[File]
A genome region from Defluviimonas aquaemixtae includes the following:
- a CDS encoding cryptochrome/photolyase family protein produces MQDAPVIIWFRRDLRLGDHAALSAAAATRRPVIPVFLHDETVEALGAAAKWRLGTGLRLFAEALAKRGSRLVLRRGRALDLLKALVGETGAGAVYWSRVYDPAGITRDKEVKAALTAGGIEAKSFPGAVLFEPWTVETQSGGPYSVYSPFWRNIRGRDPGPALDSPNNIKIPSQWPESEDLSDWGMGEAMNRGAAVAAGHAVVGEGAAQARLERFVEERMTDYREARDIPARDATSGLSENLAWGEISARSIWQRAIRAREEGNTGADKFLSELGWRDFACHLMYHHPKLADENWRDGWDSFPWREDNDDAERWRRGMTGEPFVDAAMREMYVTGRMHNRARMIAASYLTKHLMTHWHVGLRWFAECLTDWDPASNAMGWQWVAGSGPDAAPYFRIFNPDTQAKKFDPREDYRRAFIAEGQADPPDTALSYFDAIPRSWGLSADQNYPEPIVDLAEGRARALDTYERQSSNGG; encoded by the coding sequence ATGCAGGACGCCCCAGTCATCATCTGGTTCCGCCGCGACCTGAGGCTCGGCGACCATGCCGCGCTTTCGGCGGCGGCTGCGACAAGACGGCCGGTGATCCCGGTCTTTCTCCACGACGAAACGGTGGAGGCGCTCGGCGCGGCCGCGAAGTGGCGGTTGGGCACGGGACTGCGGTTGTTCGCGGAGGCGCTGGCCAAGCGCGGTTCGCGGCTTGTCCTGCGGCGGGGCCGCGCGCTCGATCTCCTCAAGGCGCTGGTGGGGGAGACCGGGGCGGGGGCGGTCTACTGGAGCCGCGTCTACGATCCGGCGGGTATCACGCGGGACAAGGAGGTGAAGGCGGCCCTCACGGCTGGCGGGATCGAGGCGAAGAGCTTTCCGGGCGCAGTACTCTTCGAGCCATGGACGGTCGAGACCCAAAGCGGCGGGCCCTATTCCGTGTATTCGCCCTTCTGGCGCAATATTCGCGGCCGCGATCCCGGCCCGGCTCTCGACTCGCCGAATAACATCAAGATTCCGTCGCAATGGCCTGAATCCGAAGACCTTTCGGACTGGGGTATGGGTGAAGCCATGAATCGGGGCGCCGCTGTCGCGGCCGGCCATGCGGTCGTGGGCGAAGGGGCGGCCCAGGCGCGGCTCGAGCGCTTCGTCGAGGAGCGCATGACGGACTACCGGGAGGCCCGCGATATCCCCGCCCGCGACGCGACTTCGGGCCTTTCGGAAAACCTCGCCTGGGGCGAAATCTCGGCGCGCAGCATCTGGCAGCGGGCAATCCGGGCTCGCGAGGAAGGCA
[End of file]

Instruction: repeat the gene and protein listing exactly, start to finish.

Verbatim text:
A genome region from Defluviimonas aquaemixtae includes the following:
- a CDS encoding cryptochrome/photolyase family protein produces MQDAPVIIWFRRDLRLGDHAALSAAAATRRPVIPVFLHDETVEALGAAAKWRLGTGLRLFAEALAKRGSRLVLRRGRALDLLKALVGETGAGAVYWSRVYDPAGITRDKEVKAALTAGGIEAKSFPGAVLFEPWTVETQSGGPYSVYSPFWRNIRGRDPGPALDSPNNIKIPSQWPESEDLSDWGMGEAMNRGAAVAAGHAVVGEGAAQARLERFVEERMTDYREARDIPARDATSGLSENLAWGEISARSIWQRAIRAREEGNTGADKFLSELGWRDFACHLMYHHPKLADENWRDGWDSFPWREDNDDAERWRRGMTGEPFVDAAMREMYVTGRMHNRARMIAASYLTKHLMTHWHVGLRWFAECLTDWDPASNAMGWQWVAGSGPDAAPYFRIFNPDTQAKKFDPREDYRRAFIAEGQADPPDTALSYFDAIPRSWGLSADQNYPEPIVDLAEGRARALDTYERQSSNGG; encoded by the coding sequence ATGCAGGACGCCCCAGTCATCATCTGGTTCCGCCGCGACCTGAGGCTCGGCGACCATGCCGCGCTTTCGGCGGCGGCTGCGACAAGACGGCCGGTGATCCCGGTCTTTCTCCACGACGAAACGGTGGAGGCGCTCGGCGCGGCCGCGAAGTGGCGGTTGGGCACGGGACTGCGGTTGTTCGCGGAGGCGCTGGCCAAGCGCGGTTCGCGGCTTGTCCTGCGGCGGGGCCGCGCGCTCGATCTCCTCAAGGCGCTGGTGGGGGAGACCGGGGCGGGGGCGGTCTACTGGAGCCGCGTCTACGATCCGGCGGGTATCACGCGGGACAAGGAGGTGAAGGCGGCCCTCACGGCTGGCGGGATCGAGGCGAAGAGCTTTCCGGGCGCAGTACTCTTCGAGCCATGGACGGTCGAGACCCAAAGCGGCGGGCCCTATTCCGTGTATTCGCCCTTCTGGCGCAATATTCGCGGCCGCGATCCCGGCCCGGCTCTCGACTCGCCGAATAACATCAAGATTCCGTCGCAATGGCCTGAATCCGAAGACCTTTCGGACTGGGGTATGGGTGAAGCCATGAATCGGGGCGCCGCTGTCGCGGCCGGCCATGCGGTCGTGGGCGAAGGGGCGGCCCAGGCGCGGCTCGAGCGCTTCGTCGAGGAGCGCATGACGGACTACCGGGAGGCCCGCGATATCCCCGCCCGCGACGCGACTTCGGGCCTTTCGGAAAACCTCGCCTGGGGCGAAATCTCGGCGCGCAGCATCTGGCAGCGGGCAATCCGGGCTCGCGAGGAAGGCA